As a big-toothed teenager, my peers and I rarely saw eye-to-eye on music (or much of anything else for that matter, but especially music). After all, what 10th grader willingly listens to soft rock? Many of these so-called friends worried aloud that I would grow into an adult who tied sweaters around his neck, or worse (rhymes with May).
It wasn’t that I hated other forms of music. What child of the ’70s doesn’t have an appreciation for the musical milestones of that decade, the soul music, the classic rock, disco, and even punk? I just liked other things too, things the parents liked, things that did little to boost my overall social standing. I liked Yacht Rock.
The term “Yacht Rock” only recently emerged as a catchall for the jazz-inflected pop stylings of the late seventies. It’s a boat whose passengers include Boz Scaggs, Steely Dan, Kenny Loggins, Michael McDonald, Ambrosia, Toto, and so on. Most of these artists re-purposed the same army of A-list sessions players, had the same producers, and often, relied on the same composers. It was, in 1978, a brand with mass appeal and we all know roller skaters dug it.
I broke up with Yacht Rock when I discovered Jazz. I was 16. There were tears. In retrospect though, I’m rather amazed at how much jazz complexity the Yacht snuck past its censors. For this reason, it earns a Guilty Pleasures rating (seriously, it’s hard to forgive pastels and Farrah hair).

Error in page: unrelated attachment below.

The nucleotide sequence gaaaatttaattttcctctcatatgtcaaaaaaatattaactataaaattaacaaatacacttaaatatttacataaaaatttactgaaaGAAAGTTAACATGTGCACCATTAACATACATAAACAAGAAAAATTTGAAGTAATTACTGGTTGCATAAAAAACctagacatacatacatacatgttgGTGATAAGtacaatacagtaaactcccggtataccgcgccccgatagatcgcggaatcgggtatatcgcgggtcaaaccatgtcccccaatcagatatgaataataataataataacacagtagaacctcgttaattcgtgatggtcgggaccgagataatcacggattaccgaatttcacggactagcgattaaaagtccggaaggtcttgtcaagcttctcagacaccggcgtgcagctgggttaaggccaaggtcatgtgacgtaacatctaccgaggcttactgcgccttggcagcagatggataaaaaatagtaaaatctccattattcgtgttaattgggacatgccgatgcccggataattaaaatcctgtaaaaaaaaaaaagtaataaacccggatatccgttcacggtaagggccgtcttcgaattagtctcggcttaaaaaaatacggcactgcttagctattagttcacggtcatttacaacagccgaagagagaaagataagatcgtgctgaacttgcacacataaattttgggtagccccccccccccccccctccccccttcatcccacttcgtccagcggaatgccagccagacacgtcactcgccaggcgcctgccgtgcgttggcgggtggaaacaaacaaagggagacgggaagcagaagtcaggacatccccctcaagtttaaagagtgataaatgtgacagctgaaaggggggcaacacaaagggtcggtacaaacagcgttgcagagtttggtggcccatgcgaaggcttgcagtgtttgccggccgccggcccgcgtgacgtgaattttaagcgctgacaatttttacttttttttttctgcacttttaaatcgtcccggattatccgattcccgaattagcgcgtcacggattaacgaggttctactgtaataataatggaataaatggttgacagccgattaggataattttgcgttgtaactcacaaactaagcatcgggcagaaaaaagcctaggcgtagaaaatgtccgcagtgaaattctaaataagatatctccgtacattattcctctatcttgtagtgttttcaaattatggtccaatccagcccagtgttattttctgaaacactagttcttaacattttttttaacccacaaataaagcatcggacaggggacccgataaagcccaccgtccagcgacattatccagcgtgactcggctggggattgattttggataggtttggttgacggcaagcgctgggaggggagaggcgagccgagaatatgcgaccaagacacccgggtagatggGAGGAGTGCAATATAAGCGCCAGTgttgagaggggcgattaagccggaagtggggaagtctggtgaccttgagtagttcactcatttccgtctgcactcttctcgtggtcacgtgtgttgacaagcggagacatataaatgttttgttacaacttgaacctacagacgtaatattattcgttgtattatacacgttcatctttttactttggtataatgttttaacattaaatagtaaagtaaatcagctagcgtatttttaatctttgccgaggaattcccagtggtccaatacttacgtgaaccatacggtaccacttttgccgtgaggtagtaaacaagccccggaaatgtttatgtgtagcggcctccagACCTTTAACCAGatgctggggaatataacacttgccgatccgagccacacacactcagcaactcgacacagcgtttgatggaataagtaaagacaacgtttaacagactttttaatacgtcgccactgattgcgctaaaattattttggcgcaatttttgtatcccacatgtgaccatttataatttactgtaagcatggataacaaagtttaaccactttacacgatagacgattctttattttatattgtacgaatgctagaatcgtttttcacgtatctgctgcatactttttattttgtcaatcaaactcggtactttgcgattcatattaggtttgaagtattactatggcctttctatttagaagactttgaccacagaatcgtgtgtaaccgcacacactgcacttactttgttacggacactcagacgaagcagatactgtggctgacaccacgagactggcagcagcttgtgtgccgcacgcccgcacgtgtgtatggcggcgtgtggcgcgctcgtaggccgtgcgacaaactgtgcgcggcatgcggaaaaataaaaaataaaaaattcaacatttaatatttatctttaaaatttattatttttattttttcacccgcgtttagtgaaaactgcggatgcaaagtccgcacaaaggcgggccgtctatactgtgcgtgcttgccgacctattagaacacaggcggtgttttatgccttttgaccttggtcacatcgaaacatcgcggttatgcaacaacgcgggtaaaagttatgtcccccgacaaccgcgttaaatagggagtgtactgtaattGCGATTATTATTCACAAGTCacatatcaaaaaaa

Take the mega-cheese sensation “Suddenly,” the love ballad from Xanadu — a movie I require my friends to love and watch repeatedly.
(love the YouTube comment “music for f*cking“)
True to the mission statement of this blog, here’s the Jazz Analysis!
The verses alternate keys. The male verse follows these changes:
Bbmin | Gbmaj Ab11 | Dbmin7 | (2/4) Amaj7 | (4/4) Bmaj7
The female verse enters a whole step higher following same pattern (except for the turnaround at the end).
Cmin | Abmaj Bb11 | Ebmin | (2/4) Bmaj7 | (4/4) Bb 11 Bb | (2/4) Bb 11 (v7 for upcoming chorus)
In both cases there’s a deceptive V7-i at the third bar, going minor instead of the usual major. That’s the first piece of ear candy.
The chorus follows a familiar 1-6-4 in Ebmaj with a IV-> iv turnaround. The dude harmonizes in 6ths.
Then there’s this clever bridge modulation:
Dbmin7 | Gb7/Db | Bmaj7 | Eb11 Eb7
Abmaj7 | Ab7 | Dbmaj | Bb7
and into the chorus again.
This bridge uses a cycle that goes from Db minor to Ab maj (implying a iv) which then becomes the subdominant to Dbmaj and then via another subdominant (Bb7) modulates back to Ebmaj for the chorus. Brilliant!
This does NOT happen in pop music anymore. I’m amazed that it ever happened in the first place. You’ll find similar chord math in hits like “How Deep is your Love,” “This Is it,” “Biggest Part of Me,” and “What a Fool Believes.” This owes much to the caliber of studio musicians they employed. Today, it’s computers and AutoTune; back then it was skill. It infected the music in interesting ways.
In solidarity for an era when musicians wrote full-bodied songs, cheesy or otherwise, I’m going to sling a sweater around my throat today. Even if it’s 98 degrees outside.